Phyllis George beamed at the camera on "The CBS Morning News." Then--a thoughtful expression on her face, a clipboard on her lap--she began to interview industrialist Armand Hammer about the health of Soviet President Konstantin Chernenko.
Never mind that she butchered Chernenko's name. Never mind that it appeared that her questions had been written for her. Never mind that she's more comfortable talking about the Dallas Cowboys than about a nation--such barbarism!--that doesn't even play football.
Never mind that. This was Phyllis in Wonderland. Sure, she was pitifully inept and unprepared to co-anchor anything billing itself as a news program. But she was merely doing what many TV interviewers had been doing for ages.
Interviewing is skilled--and hazardous--labor. My first interview as a green reporter on the entertainment beat was with film critic Pauline Kael. I asked her a question. She said the question was stupid. I was devastated.
Luckily for me I wasn't on TV where millions of viewers could see me make a fool of myself.
TV interviews range from the marshmallows served by sportscasters ("How do you feel about winning?") to the verbal muggings on Cable News Network's "Crossfire."
Phyllis George is at the bottom of my list of TV interviewers; Ted Koppel of ABC's "Nightline" at the top.
Koppel is state of the art, a regular rocket, so good at the toughest interviewing job on TV that "Nightline" would collapse without him. He controls the show, seldom allowing evasive guests to get off the hook. He is strong, splendidly prepared, agile-minded, incisive and, above all, fair. So who cares if his hair looks funny?
Here, in order, are my rankings of other TV interviewers (not including Johnny Carson, who is an institution, not an interviewer):
--David Hartman of ABC's "Good Morning America." An actor before getting this hosting job, Hartman proves that you don't necessarily need a news background to prosper and have credibility on a news-type program.
Hartman asks pointed questions and is versatile. He's as comfortable with foreign leaders as he was recently talking with Oscar de la Renta about his wardrobe designs for Barbie dolls ("Now, Oscar, how did you attack this? What was the challenge?").
And look at his body language, his big frame thrust forward on the edge of his seat. He projects involvement. That's a gift.
--Phil Donahue of the syndicated "Donahue." Exchanging his Chicago base for New York, Donahue continues to be the master devil's advocate, putting himself in conflict with his audience and guests without being abrasive. The topical and trendy mingle with the sensational and exploitative on Donahue's show, which bristles with energy. There is no better hour of TV.
--Charlie Rose of CBS' "Nightwatch." Once a sort of cut-rate Donahue with his own syndicated series, Rose is a bright, informed interviewer as host of network TV's only remaining overnight news program. He can listen and he can mix it up. But who is watching?
--Robert MacNeil and Jim Lehrer of "The MacNeil/Lehrer NewsHour" on PBS. MacNeil gets most of the press, but the even lower-key Lehrer is equally skilled in drawing information from a broad range of guests. Lehrer recently was masterful--dogged and quick thinking--in controlling a verbal skirmish between Abby Mann, who created the "The Atlanta Child Murders" on CBS, and Atlanta Mayor Andrew Young. MacNeil and Lehrer don't make noise; they make sense.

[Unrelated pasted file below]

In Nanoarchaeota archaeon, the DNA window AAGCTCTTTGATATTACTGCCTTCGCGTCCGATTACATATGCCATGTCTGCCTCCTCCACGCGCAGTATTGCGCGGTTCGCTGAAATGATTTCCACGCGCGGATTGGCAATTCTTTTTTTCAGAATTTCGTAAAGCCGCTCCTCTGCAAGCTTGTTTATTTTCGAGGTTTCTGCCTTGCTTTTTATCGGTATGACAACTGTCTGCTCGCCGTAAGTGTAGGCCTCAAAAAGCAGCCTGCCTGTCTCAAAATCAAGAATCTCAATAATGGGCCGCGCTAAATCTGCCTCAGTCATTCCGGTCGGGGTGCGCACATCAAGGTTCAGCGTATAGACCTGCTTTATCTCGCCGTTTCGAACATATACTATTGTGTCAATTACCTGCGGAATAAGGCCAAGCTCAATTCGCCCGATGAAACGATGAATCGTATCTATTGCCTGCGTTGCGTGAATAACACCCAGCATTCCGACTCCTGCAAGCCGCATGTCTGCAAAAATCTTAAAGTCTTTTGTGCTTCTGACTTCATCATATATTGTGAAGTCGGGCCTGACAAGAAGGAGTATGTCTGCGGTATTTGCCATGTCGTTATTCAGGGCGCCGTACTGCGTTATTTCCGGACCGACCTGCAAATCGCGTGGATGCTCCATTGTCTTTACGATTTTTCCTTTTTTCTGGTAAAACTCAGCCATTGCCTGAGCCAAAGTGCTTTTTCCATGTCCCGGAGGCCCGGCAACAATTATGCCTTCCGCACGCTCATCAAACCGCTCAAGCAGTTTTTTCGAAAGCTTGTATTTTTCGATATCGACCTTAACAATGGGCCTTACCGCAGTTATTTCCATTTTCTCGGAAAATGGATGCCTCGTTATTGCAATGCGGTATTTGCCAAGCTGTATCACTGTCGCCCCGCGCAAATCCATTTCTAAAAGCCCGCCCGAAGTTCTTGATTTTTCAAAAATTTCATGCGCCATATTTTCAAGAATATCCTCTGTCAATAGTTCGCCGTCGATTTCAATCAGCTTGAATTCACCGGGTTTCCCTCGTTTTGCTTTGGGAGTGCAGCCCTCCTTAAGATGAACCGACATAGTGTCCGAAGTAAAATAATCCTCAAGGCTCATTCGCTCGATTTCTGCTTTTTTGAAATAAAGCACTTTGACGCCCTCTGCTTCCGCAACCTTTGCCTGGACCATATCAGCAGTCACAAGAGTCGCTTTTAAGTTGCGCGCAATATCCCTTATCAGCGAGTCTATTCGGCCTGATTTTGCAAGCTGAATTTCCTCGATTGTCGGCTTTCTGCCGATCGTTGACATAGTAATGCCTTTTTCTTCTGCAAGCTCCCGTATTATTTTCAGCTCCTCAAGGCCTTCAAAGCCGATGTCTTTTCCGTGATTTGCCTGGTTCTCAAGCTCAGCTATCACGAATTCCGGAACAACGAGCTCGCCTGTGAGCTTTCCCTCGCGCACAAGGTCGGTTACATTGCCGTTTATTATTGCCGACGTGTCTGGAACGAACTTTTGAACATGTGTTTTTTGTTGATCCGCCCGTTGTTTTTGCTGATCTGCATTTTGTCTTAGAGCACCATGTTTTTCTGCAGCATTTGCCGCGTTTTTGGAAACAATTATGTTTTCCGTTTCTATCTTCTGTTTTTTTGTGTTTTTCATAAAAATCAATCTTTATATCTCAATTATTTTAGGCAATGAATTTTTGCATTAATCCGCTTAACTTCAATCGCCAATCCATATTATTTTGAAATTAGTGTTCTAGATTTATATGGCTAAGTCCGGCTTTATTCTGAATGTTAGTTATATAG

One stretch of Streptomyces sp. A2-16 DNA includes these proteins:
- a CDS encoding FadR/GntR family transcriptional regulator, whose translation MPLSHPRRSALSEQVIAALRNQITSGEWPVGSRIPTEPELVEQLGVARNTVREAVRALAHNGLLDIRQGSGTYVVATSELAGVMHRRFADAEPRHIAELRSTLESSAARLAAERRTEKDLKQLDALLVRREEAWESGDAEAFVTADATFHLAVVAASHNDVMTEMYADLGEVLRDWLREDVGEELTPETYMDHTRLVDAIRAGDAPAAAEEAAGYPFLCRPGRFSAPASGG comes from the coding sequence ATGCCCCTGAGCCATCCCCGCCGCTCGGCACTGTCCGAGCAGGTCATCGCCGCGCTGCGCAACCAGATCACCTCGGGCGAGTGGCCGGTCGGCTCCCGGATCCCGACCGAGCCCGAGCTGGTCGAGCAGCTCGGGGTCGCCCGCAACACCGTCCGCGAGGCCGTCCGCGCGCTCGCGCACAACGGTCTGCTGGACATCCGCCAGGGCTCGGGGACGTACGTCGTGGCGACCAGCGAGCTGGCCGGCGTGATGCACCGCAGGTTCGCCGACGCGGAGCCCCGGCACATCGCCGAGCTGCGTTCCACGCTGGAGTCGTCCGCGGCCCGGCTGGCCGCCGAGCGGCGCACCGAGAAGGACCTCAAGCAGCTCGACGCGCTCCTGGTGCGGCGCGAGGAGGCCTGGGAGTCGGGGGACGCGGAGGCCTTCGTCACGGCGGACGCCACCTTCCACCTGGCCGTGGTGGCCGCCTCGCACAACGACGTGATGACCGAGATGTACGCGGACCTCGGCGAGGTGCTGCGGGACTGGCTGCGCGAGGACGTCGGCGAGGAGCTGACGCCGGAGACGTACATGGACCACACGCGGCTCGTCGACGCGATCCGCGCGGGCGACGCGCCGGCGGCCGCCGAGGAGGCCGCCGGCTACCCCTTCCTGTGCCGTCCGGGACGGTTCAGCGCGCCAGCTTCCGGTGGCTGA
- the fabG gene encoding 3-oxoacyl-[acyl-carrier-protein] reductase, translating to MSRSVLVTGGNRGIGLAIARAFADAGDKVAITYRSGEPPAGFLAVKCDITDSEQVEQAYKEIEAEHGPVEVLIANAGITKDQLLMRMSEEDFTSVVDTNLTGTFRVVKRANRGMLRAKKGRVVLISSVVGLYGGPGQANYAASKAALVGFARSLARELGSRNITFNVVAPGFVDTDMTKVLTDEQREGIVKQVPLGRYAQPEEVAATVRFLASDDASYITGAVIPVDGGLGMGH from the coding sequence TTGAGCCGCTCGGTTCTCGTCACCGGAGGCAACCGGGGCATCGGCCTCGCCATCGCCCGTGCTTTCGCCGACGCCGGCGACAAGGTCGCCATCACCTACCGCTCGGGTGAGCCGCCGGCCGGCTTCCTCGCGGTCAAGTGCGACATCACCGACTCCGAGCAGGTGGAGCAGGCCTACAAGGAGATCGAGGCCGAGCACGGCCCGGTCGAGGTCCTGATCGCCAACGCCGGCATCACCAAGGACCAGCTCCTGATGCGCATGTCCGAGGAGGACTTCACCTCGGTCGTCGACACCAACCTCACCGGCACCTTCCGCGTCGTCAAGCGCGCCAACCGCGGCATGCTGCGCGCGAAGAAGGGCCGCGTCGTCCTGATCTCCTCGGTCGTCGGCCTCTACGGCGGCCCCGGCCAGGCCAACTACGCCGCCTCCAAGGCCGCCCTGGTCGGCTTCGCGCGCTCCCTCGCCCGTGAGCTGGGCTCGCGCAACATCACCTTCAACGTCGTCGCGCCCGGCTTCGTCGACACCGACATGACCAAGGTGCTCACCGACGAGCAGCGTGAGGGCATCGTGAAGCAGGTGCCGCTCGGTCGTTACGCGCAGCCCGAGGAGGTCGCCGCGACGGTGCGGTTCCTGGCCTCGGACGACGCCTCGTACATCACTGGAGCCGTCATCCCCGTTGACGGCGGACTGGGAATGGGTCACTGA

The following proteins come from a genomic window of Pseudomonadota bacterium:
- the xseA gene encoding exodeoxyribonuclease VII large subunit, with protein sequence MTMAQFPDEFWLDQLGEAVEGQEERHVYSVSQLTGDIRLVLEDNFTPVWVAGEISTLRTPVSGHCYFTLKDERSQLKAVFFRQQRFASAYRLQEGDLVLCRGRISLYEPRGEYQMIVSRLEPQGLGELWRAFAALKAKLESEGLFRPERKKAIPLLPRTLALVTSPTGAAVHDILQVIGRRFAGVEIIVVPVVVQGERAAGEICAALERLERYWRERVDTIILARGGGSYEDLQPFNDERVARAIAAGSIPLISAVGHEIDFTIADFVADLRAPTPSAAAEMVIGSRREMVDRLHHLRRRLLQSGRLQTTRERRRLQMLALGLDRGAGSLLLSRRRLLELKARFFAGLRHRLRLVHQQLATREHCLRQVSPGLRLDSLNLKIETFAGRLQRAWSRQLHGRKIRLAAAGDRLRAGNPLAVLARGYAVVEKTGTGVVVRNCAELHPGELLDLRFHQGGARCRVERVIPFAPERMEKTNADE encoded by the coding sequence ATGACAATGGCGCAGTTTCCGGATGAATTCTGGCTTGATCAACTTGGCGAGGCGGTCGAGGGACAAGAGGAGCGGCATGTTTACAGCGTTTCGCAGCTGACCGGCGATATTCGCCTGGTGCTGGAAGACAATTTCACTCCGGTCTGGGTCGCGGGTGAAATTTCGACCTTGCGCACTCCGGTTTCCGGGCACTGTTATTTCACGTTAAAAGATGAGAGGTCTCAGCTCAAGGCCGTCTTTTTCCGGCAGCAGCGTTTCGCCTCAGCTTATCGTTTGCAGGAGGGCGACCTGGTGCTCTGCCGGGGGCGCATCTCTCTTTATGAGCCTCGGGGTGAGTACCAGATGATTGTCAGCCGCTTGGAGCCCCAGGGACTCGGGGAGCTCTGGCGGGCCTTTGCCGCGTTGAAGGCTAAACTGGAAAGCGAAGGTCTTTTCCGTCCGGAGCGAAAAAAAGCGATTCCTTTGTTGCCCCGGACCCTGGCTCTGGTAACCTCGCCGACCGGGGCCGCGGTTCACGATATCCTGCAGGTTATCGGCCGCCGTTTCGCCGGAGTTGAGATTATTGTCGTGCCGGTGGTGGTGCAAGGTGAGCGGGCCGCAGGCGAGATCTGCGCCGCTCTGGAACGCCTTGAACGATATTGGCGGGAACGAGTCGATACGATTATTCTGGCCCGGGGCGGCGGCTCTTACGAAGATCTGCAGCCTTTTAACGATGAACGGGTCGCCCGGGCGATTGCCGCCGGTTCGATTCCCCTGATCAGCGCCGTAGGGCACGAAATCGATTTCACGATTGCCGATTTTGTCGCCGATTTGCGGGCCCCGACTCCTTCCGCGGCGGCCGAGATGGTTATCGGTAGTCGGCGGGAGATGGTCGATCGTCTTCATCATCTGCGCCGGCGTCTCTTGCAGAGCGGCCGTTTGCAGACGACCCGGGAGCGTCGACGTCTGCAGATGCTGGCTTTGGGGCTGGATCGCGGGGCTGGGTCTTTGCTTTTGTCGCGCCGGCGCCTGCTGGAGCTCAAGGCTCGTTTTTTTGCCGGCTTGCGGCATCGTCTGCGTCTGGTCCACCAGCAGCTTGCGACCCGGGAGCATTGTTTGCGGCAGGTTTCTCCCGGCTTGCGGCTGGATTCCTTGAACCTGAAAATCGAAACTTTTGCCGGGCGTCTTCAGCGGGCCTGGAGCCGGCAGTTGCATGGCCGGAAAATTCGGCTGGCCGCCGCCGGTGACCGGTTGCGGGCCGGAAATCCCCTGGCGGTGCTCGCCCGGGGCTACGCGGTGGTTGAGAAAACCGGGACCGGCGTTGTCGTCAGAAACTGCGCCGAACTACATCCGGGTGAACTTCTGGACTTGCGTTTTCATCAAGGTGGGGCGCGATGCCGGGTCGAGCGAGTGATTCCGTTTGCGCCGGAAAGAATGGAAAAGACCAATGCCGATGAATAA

Howard Cosell of ABC's "SportsBeat." I watched Cosell interview baseball commissioner Peter Ueberroth recently. Now Ueberroth is Mr. Slick. But Cosell's precise questions produced precise responses. Cosell can be a load. But he is so superior to the typical sportscasting bobo that his excesses are almost tolerable.
--Mike Wallace of CBS' "60 Minutes." Wallace is a grinding griller, the kind of bully who wears down his subjects through intense pressure. But I'm never sure whether the on-screen credit should go to Wallace or to his field producer or to crafty editing.
--Barbara Walters of ABC's "20/20." Whether on "20/20" or interviewing celebrities on her prime-time specials, Walters does seem to draw things from her subjects that others can't. Yet she is a showboat (don't you love those melodramatic pauses?), who unfortunately injects herself into almost every interview. It is the nature of the medium, perhaps, that the TV interviewer is often a bigger celebrity than the interviewee.
--Bill Kurtis of "The CBS Morning News." Kurtis is intelligent and news-smart. But he comes to the screen sunken with heavy baggage as the co-star of Phyllis George in a format that is oppressively soft and cheery.
--Sandi Freeman of CNN's "Freeman Reports." Give Freeman a human-interest interview and she lights up the screen. Give her a hard-news interview and she dives like the Titanic.
--Bryant Gumbel of NBC's "Today." I watched David Hartman and Gumbel interview First Lady Nancy Reagan on their respective shows one morning, and the comparison was devastating. Gumbel sometimes seems to be reading questions from a list, and there appears to be a plexiglass shield between him and those he interviews. He just doesn't connect.
--Jane Pauley of NBC's "Today." Pauley often appears to be winging it and is victimized by bad research. Her typical interviews are processions of staccato questions, each unconnected to the other.
--David Letterman of NBC's "The David Letterman Show." Letterman faces interviews like a man facing a firing squad. But who cares? He's a riot.
--Merv Griffin of the syndicated "Merv." Griffin has a wide range, from Mr. Blackwell to Charo.